It looks like the currency party is finally over. After flirting with parity for a number of years, the loonie is now at its lowest level in 11 years and likely will continue to drop into next year.
The impact on companies is immense. Companies that have products or sales that are valued in U.S. dollars will see higher profits during reporting time. Likewise for companies that are Canadian-based with assets in the U.S., whose values will be inflated when reported back in Canadian dollars.
Unfortunately, a lot of companies won’t benefit from the current low-flying loonie. Those companies will be doing everything they can to cut costs and become more efficient to offset the effects of the weak dollar.
The dollar is very much tied to the price of crude, which has been dropped considerably in the past year, closing this week below $38 per barrel. By comparison, when the price of oil was over $100 per barrel the loonie was at parity or even stronger than the greenback.
Another factor is the greenback itself, which is currently appreciating against a basket of currencies, the loonie included. This doesn’t bode well for the loonie when looking ahead into 2016 as the greenback historically gains ground over the loonie in January, and with the Fed set to possibly start increasing interest rates in the U.S. over the next few weeks, the currently weak loonie might be here to stay for a while.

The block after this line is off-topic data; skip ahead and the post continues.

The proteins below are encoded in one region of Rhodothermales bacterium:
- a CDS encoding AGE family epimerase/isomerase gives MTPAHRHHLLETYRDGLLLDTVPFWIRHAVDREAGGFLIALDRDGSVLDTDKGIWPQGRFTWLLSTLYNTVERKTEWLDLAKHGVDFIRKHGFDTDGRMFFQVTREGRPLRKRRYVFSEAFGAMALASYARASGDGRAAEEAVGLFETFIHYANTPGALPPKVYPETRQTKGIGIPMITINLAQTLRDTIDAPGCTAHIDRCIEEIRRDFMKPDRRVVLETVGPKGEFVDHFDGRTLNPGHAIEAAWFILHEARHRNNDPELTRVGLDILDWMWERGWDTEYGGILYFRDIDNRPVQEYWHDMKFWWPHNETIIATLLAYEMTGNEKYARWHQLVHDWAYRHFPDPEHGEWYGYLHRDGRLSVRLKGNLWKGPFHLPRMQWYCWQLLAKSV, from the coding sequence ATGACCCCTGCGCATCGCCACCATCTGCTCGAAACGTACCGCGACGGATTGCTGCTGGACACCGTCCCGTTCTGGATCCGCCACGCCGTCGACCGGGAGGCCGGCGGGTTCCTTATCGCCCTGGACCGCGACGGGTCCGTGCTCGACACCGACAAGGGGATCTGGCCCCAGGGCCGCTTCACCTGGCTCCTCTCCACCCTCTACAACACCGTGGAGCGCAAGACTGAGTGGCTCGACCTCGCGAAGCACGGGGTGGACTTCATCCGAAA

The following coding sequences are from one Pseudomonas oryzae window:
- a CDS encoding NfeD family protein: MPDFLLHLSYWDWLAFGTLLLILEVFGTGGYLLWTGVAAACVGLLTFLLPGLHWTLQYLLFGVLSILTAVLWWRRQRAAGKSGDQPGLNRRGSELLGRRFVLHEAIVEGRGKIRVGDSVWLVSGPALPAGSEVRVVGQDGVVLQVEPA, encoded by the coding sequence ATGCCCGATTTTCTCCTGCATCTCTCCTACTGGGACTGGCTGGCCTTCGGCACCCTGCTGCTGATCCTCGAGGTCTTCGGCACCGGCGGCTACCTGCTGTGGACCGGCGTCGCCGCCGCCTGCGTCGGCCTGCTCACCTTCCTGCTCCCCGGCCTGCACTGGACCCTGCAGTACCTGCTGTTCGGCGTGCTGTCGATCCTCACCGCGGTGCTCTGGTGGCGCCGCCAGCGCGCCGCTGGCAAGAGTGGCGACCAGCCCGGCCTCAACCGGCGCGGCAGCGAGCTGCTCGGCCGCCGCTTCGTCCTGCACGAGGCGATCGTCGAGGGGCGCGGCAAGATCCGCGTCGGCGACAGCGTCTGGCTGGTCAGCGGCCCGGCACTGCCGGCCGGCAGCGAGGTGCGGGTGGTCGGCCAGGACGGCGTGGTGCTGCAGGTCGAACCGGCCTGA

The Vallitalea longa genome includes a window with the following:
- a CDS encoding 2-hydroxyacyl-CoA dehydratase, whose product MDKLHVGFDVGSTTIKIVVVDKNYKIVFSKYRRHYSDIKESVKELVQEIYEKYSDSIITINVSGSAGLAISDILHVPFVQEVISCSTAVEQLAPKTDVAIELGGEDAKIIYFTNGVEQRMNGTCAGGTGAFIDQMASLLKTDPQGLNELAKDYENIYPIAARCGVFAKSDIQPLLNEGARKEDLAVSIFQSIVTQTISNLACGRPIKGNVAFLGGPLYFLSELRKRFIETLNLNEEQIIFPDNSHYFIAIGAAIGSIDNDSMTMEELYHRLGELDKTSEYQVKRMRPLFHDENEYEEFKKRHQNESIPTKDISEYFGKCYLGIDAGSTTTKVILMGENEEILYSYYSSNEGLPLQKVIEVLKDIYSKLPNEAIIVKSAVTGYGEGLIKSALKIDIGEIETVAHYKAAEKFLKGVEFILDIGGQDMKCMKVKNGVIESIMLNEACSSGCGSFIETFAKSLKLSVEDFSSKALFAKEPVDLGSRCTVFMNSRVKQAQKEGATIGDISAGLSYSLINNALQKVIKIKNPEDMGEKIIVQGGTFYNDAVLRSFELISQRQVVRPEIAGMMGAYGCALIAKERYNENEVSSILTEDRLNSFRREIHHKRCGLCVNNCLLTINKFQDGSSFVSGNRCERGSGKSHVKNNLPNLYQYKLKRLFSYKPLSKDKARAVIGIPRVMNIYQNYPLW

And finally, the new Liberal government has made a pledge to run deficits and invest in the infrastructure of the country. While these promises are admirable and required for future generations, the thought of running multi-billion dollar deficits is surely to drive the dollar lower, at least in the short term.
Here are some likely benefactors of the current economic climate.
Alimentation Couche-Tard (TSX:ATD.B) has one of the largest convenience store and gas station networks in the world with over 14,000 locations in North America and countless more in Asia and Europe.
Why will Couche-Tard benefit? A whopping 45% of the company’s earnings come from U.S. sources. As the loonie continues to drop, those U.S. sources will have more weight on the bottom line come reporting time than they did when the currencies were at par.
To put the impact into perspective, revenue for the latest quarter came in at $8.44 billion.
Uni-Select Inc. (TSX:UNS) is a manufacturer of automotive parts and paint products. As the loonie drops, Canadian manufacturing becomes more and more attractive to markets abroad; exports more affordable to consumers in the U.S.
The last time the loonie was this low (or even significantly lower), Canadian manufacturers had all cylinders fired up and were seen as very competitive in the industry. Should the current trend continue, there’s no reason why this wouldn’t repeat.
While the loonie is down by over 25% this year alone, Uni-Select is up by over 115%.
Fool contributor Demetris Afxentiou has no position in any stocks mentioned.